The Grand Tale Of Spike The Fearless And His Spiky Foe

, , , , , , | Friendly | May 26, 2021

Here comes the tale of fright and sacrifice that lead to our family accidentally adopting a stray kitten.

It was the middle of the night, and all was quiet in the cul-de-sac of the family home. I was tucked up asleep in my room with our cat purring on my pillow, my sister was off in dreamland in her sleepout in the back garden, and my parents were happily away in snoozetown in their shared bed. The time was around 2:00 am when something startled my stepfather awake.

He tried to ignore it, but after about five minutes, it was clear that the piercing sound was not going to end. Even if it was only disturbing him, he had to find and put an end to the disturbance. He put on a dressing gown, fished out a flashlight, and slipped out the front door.

The small front yard revealed nothing but the innocent plants; there was nothing hiding under the cars outside the fence. He tiptoed around, poking the light everywhere, until the sound led him across the small road into a neighbour’s yard where he found a tiny kitten being attacked by a hedgehog!

The kitten, no bigger than a palm, was wailing its little lungs out and trying to escape the prickle-beast, which had at least 20% more body than it did. The hedgehog also had the young cat’s ear in its mouth and seemed very determined that this should continue.

Being the proud cat lover that my stepfather was, he indignantly chased the hedgehog off into the bushes and let the kitten calm down before backing off, figuring the mother cat would soon be along to protect her little jellybean. He was too small to be far from her. Confident, he headed back to bed.

Ten minutes later, the noise had started up again. Confused, my stepfather grabbed the bathrobe and the torch again and slipped back out of the house. Despite his best hopes, the mother had not come back to her defiant child, but the hedgehog had! It was once again attempting to make a meal out of the helpless but very noisy little soul. Once more, my stepfather chased away the hungry rodent and scooped up the little palmful of kitten. But what to do with this bean? He decided the safest course of action would be to spirit it over the roadway and into our front yard. Surely then the mother would deem it safe to come rescue her infant, and there’d be no way a hedgehog would find it again. He found a good spot to tuck the kitten where it would be safe and warm for the mother to find and returned to the comfort of his bed.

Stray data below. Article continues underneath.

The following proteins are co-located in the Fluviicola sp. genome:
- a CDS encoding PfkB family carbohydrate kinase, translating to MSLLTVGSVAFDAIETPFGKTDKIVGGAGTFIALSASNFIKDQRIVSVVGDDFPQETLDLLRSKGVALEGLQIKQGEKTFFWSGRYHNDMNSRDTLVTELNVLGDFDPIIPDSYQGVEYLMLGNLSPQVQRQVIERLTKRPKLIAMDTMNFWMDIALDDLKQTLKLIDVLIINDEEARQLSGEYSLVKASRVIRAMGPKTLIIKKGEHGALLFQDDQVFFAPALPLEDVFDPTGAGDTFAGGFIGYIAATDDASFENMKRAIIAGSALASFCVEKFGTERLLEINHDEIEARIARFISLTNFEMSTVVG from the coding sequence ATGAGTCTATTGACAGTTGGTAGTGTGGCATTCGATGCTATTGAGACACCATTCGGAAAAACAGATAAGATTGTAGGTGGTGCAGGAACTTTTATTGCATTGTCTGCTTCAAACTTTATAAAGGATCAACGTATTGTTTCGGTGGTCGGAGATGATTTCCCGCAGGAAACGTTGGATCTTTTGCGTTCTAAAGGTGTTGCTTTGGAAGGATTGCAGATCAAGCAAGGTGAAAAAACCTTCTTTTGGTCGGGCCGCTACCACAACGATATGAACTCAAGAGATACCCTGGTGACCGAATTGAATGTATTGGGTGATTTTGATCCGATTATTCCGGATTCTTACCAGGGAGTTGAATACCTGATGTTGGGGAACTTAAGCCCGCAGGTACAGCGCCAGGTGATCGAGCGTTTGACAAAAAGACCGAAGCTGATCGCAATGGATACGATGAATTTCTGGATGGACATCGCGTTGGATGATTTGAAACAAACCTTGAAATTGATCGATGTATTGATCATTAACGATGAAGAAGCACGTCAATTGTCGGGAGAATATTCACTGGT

You’ll never guess what woke him up two hours later. On went the robe, out came the torch. He rushed into the front garden to find that the mother had not tracked the kitten over the road, but a certain prickly fiend had! Once more, the barbed beast was driven off, and the kitten was placed in a basket on our back porch, with no more noise for the rest of the night.

Come the morning, it was still there. No mother had come hunting for her child, so we took it upon ourselves to attempt to comfort the shrill little creature with a jaunty half-ear. As we attempted to get him to eat and find him a place where he would be welcomed, our local SPCA rounded up a white cat with a similarly-sized white kitten. Maybe the mother and a sibling, but we will never know.

The loud-mouthed little jellybean made himself at home with us, even if our current cat did not approve, hissing viciously before running away and hiding on something tall.

We called him Spike. One of us because he had the one ear, one of us because Spike Milligan had just passed away, and one of us because he was a saucy little devil who would much rather bite someone than eat the food he was begging for. He lived a good life and ended up weighing eight kg — about twice the normal weight for a cat. He was eternally loud and always loved waking my stepfather up at two in the morning with his piercing cries, even when he had a cat door.

It just goes to show, sometimes you do have to scream when something goes wrong.

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